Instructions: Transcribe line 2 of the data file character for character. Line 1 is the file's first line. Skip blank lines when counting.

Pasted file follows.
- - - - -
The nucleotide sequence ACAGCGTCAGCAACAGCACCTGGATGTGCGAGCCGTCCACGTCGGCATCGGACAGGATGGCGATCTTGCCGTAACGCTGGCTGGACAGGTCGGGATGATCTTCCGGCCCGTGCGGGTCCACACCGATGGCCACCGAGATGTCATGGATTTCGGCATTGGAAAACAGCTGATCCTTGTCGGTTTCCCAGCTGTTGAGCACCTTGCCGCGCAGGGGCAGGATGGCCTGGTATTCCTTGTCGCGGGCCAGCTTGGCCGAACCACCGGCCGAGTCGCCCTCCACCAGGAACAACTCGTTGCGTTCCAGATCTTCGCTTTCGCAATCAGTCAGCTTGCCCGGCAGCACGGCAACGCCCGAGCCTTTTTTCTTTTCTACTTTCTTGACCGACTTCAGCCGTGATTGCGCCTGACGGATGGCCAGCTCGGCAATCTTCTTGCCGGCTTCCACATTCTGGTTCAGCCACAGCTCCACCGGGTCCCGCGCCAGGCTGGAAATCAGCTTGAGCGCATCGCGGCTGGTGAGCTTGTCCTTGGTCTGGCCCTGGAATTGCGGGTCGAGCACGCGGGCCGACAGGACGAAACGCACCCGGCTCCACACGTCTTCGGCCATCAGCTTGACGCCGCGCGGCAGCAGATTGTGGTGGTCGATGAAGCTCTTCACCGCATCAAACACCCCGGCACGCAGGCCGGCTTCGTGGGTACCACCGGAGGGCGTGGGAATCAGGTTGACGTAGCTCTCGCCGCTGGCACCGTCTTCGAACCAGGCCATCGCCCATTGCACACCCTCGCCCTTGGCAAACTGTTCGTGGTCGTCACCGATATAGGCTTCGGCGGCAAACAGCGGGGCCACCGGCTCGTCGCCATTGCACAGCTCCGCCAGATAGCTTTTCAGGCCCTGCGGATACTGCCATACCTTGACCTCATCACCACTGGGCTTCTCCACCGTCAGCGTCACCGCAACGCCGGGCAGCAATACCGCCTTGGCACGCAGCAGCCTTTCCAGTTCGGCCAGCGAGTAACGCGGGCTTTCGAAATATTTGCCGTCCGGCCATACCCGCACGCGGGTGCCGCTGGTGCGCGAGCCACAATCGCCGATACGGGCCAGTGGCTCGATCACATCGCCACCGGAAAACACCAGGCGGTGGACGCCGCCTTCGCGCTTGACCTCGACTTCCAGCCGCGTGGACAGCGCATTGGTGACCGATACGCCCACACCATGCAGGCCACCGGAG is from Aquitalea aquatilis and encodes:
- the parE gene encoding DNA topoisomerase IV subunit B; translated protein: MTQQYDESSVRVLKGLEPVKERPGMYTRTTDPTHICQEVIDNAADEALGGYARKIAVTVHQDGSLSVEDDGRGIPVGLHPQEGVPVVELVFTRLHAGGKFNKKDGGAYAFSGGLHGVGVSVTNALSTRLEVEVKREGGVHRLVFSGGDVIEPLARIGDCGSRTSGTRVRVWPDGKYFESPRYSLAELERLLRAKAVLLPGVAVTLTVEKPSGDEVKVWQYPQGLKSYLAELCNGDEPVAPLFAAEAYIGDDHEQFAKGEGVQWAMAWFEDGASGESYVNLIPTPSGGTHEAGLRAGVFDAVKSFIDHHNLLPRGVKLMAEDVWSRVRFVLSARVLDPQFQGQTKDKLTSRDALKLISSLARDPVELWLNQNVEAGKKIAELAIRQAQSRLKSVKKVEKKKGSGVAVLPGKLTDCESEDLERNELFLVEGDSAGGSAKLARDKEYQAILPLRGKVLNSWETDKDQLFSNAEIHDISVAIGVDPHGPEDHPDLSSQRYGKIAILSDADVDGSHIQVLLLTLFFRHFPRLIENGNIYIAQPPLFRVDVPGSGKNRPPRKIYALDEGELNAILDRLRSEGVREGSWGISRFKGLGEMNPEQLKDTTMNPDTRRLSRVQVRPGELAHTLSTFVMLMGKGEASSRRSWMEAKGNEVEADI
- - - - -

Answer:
- the parE gene encoding DNA topoisomerase IV subunit B; translated protein: MTQQYDESSVRVLKGLEPVKERPGMYTRTTDPTHICQEVIDNAADEALGGYARKIAVTVHQDGSLSVEDDGRGIPVGLHPQEGVPVVELVFTRLHAGGKFNKKDGGAYAFSGGLHGVGVSVTNALSTRLEVEVKREGGVHRLVFSGGDVIEPLARIGDCGSRTSGTRVRVWPDGKYFESPRYSLAELERLLRAKAVLLPGVAVTLTVEKPSGDEVKVWQYPQGLKSYLAELCNGDEPVAPLFAAEAYIGDDHEQFAKGEGVQWAMAWFEDGASGESYVNLIPTPSGGTHEAGLRAGVFDAVKSFIDHHNLLPRGVKLMAEDVWSRVRFVLSARVLDPQFQGQTKDKLTSRDALKLISSLARDPVELWLNQNVEAGKKIAELAIRQAQSRLKSVKKVEKKKGSGVAVLPGKLTDCESEDLERNELFLVEGDSAGGSAKLARDKEYQAILPLRGKVLNSWETDKDQLFSNAEIHDISVAIGVDPHGPEDHPDLSSQRYGKIAILSDADVDGSHIQVLLLTLFFRHFPRLIENGNIYIAQPPLFRVDVPGSGKNRPPRKIYALDEGELNAILDRLRSEGVREGSWGISRFKGLGEMNPEQLKDTTMNPDTRRLSRVQVRPGELAHTLSTFVMLMGKGEASSRRSWMEAKGNEVEADI